As you start to walk out on the way,
the way appears.

As you cease to be,
true life begins.

As you grow smaller,
this world cannot contain you.

You will be shown a being
that has no you in it.

Tuesday, January 15, 2008

On Orange Carpets and Little Deaths

My friend Lisa arranged for someone to come by yesterday and help with my living will. I don’t know if the woman – I’ll call her P – would want her name mentioned or not so I’ll just stick with P. She is a remarkably intuitive person with a wealth of information and experience. As a healthcare professional herself she was also able to talk about things like when to get an attendant, a new wheelchair-friendly apartment, etc. One amazing moment occurred when she pointed to my wonderful orange shag rug and said ‘sooner rather than later you’re going to have to get rid of this and it will be harder to do that than it will be to die. That’s the richness in all of this.”

I understood her completely. An illness like this is a series of “little deaths” as she called them. I have experienced very minor ones like decrease in energy because of my medication or divesting myself of sexy shoes but the deaths will get bigger, deeper, harder ( did that just sound like a caption for a porn sequel?) and I’m going to have to be ready.

Sometimes I walk down the street and I say out loud “It’s a beautiful day and I’m walking.” It’s hard to imagine from this vantage point saying “it’s a beautiful day and my wheelchair is faster than that stroller – in your face, stroller!” but maybe I will.

In the meantime, I try to balance the little deaths with births and resurrections – old friends I lost touch with blessing me with their presence, working on getting clearance to drive my beloved Miata again, and awaiting the visit of Annabel, Atticus, Allison and my dear baby brother Jason.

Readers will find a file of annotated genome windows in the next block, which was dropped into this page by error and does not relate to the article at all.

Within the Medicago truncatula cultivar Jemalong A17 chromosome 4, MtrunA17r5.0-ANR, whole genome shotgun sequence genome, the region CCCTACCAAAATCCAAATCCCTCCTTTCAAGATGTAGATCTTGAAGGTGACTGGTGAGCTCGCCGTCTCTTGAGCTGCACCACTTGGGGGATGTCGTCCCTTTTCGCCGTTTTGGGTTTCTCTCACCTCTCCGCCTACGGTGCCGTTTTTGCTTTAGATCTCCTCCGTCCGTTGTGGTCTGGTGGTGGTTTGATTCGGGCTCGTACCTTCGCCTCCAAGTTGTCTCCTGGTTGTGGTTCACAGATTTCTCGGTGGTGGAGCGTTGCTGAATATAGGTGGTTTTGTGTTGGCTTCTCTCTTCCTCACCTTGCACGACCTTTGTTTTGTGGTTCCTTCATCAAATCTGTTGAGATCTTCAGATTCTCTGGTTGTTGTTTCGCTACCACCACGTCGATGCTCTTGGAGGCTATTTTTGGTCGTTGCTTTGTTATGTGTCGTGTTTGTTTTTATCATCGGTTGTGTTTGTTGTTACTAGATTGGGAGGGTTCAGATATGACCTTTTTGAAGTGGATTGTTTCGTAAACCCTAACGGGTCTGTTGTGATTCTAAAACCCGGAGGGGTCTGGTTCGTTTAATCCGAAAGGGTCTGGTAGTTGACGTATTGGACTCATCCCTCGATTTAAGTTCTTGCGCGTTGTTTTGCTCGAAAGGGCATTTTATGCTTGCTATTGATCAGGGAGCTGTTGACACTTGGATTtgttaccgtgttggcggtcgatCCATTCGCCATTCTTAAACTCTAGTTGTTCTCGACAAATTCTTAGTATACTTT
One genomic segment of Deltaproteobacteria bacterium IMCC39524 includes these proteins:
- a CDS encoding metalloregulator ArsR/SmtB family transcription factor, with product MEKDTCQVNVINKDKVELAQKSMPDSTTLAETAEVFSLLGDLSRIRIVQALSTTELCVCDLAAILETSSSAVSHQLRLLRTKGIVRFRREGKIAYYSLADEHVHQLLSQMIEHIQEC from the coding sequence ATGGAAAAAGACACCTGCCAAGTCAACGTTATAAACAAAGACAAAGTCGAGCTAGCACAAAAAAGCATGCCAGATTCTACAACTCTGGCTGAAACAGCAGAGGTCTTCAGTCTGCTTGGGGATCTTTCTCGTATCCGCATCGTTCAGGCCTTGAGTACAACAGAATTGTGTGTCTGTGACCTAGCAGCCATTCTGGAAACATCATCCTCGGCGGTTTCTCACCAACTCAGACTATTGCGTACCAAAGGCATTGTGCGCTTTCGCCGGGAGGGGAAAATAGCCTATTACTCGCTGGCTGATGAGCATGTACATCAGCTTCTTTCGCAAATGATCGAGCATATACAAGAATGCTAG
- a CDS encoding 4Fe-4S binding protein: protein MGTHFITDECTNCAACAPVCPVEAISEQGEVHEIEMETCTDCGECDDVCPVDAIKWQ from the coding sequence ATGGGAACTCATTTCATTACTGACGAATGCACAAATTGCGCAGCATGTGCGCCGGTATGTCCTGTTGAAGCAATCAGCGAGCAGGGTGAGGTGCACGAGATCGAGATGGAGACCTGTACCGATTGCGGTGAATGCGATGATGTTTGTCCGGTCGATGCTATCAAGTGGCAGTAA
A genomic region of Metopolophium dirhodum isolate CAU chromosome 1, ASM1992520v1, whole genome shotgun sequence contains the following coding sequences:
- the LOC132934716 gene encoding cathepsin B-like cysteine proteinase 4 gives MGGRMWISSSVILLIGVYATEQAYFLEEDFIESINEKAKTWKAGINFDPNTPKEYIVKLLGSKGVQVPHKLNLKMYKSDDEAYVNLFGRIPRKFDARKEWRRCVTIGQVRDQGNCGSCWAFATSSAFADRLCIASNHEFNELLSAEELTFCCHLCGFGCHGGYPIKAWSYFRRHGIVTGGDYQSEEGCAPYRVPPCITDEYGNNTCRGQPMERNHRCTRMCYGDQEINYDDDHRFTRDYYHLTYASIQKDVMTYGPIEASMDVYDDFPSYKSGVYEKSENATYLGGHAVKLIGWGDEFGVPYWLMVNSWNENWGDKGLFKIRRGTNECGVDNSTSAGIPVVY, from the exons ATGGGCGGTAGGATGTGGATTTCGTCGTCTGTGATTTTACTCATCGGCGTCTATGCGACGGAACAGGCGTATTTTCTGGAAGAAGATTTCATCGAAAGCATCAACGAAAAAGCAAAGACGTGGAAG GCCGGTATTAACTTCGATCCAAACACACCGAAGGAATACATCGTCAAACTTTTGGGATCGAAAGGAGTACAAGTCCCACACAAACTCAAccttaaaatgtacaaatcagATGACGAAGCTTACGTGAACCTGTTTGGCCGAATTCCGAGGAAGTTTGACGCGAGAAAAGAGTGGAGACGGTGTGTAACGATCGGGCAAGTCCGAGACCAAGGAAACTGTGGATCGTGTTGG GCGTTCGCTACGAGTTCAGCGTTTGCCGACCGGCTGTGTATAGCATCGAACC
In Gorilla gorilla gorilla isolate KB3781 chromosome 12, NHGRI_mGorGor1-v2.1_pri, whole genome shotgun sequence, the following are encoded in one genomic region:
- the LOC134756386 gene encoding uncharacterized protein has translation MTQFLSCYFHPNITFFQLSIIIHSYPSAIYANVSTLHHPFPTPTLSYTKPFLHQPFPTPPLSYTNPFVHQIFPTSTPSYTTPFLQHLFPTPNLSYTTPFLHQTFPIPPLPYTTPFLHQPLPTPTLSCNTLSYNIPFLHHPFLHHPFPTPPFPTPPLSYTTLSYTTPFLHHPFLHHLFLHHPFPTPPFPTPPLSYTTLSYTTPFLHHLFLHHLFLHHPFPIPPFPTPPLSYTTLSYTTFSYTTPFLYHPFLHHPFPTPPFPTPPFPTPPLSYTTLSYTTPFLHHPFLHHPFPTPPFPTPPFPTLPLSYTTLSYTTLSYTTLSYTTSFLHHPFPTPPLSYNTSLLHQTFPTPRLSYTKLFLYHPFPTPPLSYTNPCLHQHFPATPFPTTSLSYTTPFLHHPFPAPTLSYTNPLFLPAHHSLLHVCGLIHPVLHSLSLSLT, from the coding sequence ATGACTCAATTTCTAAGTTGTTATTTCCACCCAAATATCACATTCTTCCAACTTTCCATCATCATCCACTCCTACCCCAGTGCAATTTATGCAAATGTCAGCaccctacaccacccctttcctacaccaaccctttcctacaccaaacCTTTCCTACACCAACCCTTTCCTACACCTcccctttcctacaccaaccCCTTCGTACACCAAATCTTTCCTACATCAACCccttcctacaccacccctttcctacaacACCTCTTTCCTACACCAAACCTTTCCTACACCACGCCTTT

Friday, January 11, 2008

snowing in baghdad

It snowed today in Baghdad. It was not an impressive snow – it melted as it hit the ground but in my imagination it covered the war-torn city in a blanket of white making it, for a short time, clean and reflecting the sun’s light and illuminating the evening with something other than mortar fire. Do you remember snowy nights? (if you’re not from California). It would be so white and quiet which is probably where the idea for Silent Night came from. The only sound you would hear would be your own boots crunch-crunching through the snow. And the light. I would walk along the middle of the road in Vancouver at some late hour and feel illuminated and alive beyond description. I want this for Baghdad.
Until today they'd seen snow only in movies unless they had traveled. "I rushed quickly to the balcony to see a very beautiful scene," said a 19 year old college student, "I tried to film it with my cell phone camera. This scene has really brought me joy. I called my other friends and the morning turned to be a very happy one in my life."
Doesn’t that make you want to cry? We can find joy in the darkest times.
An Iraqi who works for The Associated Press said he woke his wife and children shortly after 7 a.m. to "have a look at this strange thing." He then called his brother and sister and found them awake, also watching the "cotton-like snow drops covering the trees."
I want Baghdad to gaze out at the cotton drops and stick their tongues out to catch them and then look across the sea and marvel that a black man with the middle name Hussein is a likely candidate for president of the country that has caused them such cruelty.
I want them to make snow angels over the spots where their loved ones fell.

Wednesday, January 09, 2008

Fuck ALS

People have told me lately that I’m brave and I feel like such a fraud. I don’t feel brave at all. I feel like me – only on some sort of spiritual isometric machine. I have wondered how honest to get on this blog. I hear friends talk disparagingly about the solipsism of tell-all blogs but I think it might be good to be truthful –even if some of what I say is painful to my dear ones. I mean there are manuals on how to live with ALS but how do people find out how to die from it if we aren’t all really honest?